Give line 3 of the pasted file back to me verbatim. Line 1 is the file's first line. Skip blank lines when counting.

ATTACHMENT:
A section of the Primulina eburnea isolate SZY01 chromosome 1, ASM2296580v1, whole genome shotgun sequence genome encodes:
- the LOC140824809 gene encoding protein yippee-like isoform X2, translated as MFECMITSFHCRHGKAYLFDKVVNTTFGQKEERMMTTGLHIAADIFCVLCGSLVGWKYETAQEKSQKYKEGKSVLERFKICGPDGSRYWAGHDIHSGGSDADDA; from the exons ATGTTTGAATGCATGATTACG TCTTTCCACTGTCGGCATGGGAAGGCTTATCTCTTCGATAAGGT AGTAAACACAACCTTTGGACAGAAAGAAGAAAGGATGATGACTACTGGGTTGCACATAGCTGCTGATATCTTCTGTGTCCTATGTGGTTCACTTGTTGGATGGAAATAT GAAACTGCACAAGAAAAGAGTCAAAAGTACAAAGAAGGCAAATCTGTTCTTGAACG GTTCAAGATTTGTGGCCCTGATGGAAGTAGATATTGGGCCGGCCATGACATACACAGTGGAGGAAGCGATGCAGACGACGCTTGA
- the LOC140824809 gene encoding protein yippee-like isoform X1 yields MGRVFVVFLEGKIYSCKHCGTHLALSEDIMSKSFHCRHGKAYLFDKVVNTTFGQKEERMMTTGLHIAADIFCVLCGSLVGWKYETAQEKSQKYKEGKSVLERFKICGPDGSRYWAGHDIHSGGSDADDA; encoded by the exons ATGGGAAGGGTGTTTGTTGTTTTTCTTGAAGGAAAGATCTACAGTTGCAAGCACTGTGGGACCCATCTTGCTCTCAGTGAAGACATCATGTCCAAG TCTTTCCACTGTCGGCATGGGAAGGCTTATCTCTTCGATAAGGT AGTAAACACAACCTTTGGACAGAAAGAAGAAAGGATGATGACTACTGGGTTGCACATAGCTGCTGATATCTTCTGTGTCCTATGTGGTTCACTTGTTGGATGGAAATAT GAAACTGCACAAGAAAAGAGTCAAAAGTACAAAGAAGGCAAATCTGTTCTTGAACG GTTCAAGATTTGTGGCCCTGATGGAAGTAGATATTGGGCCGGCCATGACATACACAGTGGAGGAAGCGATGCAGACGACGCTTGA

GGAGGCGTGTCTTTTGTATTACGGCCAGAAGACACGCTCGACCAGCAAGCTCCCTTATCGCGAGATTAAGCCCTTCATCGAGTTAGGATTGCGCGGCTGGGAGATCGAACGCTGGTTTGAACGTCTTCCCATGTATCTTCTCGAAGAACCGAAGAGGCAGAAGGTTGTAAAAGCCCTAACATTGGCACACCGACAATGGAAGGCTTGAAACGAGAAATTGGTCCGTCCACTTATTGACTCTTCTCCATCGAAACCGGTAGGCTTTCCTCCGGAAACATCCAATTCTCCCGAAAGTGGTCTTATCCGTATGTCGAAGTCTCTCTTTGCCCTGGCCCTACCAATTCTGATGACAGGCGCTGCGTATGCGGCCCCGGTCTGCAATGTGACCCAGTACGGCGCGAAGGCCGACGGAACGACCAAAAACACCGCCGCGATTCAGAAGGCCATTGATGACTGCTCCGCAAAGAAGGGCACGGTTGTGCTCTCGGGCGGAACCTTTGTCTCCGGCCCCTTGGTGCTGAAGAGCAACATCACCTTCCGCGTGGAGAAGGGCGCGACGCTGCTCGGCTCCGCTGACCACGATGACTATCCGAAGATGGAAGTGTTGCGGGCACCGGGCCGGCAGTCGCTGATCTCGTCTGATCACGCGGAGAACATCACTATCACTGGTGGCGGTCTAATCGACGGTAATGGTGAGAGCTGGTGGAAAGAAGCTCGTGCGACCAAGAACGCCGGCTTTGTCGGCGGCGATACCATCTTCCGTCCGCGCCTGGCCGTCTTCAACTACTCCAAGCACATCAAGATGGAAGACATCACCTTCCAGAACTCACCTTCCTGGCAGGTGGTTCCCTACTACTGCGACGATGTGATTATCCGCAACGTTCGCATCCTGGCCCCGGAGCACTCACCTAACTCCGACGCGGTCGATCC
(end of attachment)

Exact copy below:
- the LOC140824809 gene encoding protein yippee-like isoform X1 yields MGRVFVVFLEGKIYSCKHCGTHLALSEDIMSKSFHCRHGKAYLFDKVVNTTFGQKEERMMTTGLHIAADIFCVLCGSLVGWKYETAQEKSQKYKEGKSVLERFKICGPDGSRYWAGHDIHSGGSDADDA; encoded by the exons ATGGGAAGGGTGTTTGTTGTTTTTCTTGAAGGAAAGATCTACAGTTGCAAGCACTGTGGGACCCATCTTGCTCTCAGTGAAGACATCATGTCCAAG TCTTTCCACTGTCGGCATGGGAAGGCTTATCTCTTCGATAAGGT AGTAAACACAACCTTTGGACAGAAAGAAGAAAGGATGATGACTACTGGGTTGCACATAGCTGCTGATATCTTCTGTGTCCTATGTGGTTCACTTGTTGGATGGAAATAT GAAACTGCACAAGAAAAGAGTCAAAAGTACAAAGAAGGCAAATCTGTTCTTGAACG GTTCAAGATTTGTGGCCCTGATGGAAGTAGATATTGGGCCGGCCATGACATACACAGTGGAGGAAGCGATGCAGACGACGCTTGA